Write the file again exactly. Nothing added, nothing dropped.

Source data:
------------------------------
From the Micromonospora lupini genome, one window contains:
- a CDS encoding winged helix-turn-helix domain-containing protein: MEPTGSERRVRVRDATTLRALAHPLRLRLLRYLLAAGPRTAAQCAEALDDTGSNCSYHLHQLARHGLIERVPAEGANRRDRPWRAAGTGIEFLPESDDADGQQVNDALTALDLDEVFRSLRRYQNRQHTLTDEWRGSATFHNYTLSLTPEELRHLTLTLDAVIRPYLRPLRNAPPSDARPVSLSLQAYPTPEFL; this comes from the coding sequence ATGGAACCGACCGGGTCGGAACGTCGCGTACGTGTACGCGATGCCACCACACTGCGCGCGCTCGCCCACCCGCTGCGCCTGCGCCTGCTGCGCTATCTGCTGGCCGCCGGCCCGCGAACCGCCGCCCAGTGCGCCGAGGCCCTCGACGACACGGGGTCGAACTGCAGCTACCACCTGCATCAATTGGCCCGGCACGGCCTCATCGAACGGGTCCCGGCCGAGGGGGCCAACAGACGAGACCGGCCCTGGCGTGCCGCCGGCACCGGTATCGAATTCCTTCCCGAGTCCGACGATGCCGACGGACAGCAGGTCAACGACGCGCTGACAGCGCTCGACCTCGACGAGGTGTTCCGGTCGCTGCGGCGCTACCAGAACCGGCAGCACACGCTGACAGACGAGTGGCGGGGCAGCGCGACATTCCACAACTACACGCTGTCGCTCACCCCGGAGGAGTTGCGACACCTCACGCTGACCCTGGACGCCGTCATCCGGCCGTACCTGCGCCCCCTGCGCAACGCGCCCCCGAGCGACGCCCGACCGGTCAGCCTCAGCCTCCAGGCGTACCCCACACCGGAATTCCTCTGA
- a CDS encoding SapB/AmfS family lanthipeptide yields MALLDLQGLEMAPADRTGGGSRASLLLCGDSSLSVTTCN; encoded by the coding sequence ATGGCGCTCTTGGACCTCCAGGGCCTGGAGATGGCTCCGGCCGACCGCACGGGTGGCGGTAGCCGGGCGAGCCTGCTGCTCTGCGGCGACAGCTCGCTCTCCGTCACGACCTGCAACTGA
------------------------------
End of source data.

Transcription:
From the Micromonospora lupini genome, one window contains:
- a CDS encoding winged helix-turn-helix domain-containing protein: MEPTGSERRVRVRDATTLRALAHPLRLRLLRYLLAAGPRTAAQCAEALDDTGSNCSYHLHQLARHGLIERVPAEGANRRDRPWRAAGTGIEFLPESDDADGQQVNDALTALDLDEVFRSLRRYQNRQHTLTDEWRGSATFHNYTLSLTPEELRHLTLTLDAVIRPYLRPLRNAPPSDARPVSLSLQAYPTPEFL; this comes from the coding sequence ATGGAACCGACCGGGTCGGAACGTCGCGTACGTGTACGCGATGCCACCACACTGCGCGCGCTCGCCCACCCGCTGCGCCTGCGCCTGCTGCGCTATCTGCTGGCCGCCGGCCCGCGAACCGCCGCCCAGTGCGCCGAGGCCCTCGACGACACGGGGTCGAACTGCAGCTACCACCTGCATCAATTGGCCCGGCACGGCCTCATCGAACGGGTCCCGGCCGAGGGGGCCAACAGACGAGACCGGCCCTGGCGTGCCGCCGGCACCGGTATCGAATTCCTTCCCGAGTCCGACGATGCCGACGGACAGCAGGTCAACGACGCGCTGACAGCGCTCGACCTCGACGAGGTGTTCCGGTCGCTGCGGCGCTACCAGAACCGGCAGCACACGCTGACAGACGAGTGGCGGGGCAGCGCGACATTCCACAACTACACGCTGTCGCTCACCCCGGAGGAGTTGCGACACCTCACGCTGACCCTGGACGCCGTCATCCGGCCGTACCTGCGCCCCCTGCGCAACGCGCCCCCGAGCGACGCCCGACCGGTCAGCCTCAGCCTCCAGGCGTACCCCACACCGGAATTCCTCTGA
- a CDS encoding SapB/AmfS family lanthipeptide yields MALLDLQGLEMAPADRTGGGSRASLLLCGDSSLSVTTCN; encoded by the coding sequence ATGGCGCTCTTGGACCTCCAGGGCCTGGAGATGGCTCCGGCCGACCGCACGGGTGGCGGTAGCCGGGCGAGCCTGCTGCTCTGCGGCGACAGCTCGCTCTCCGTCACGACCTGCAACTGA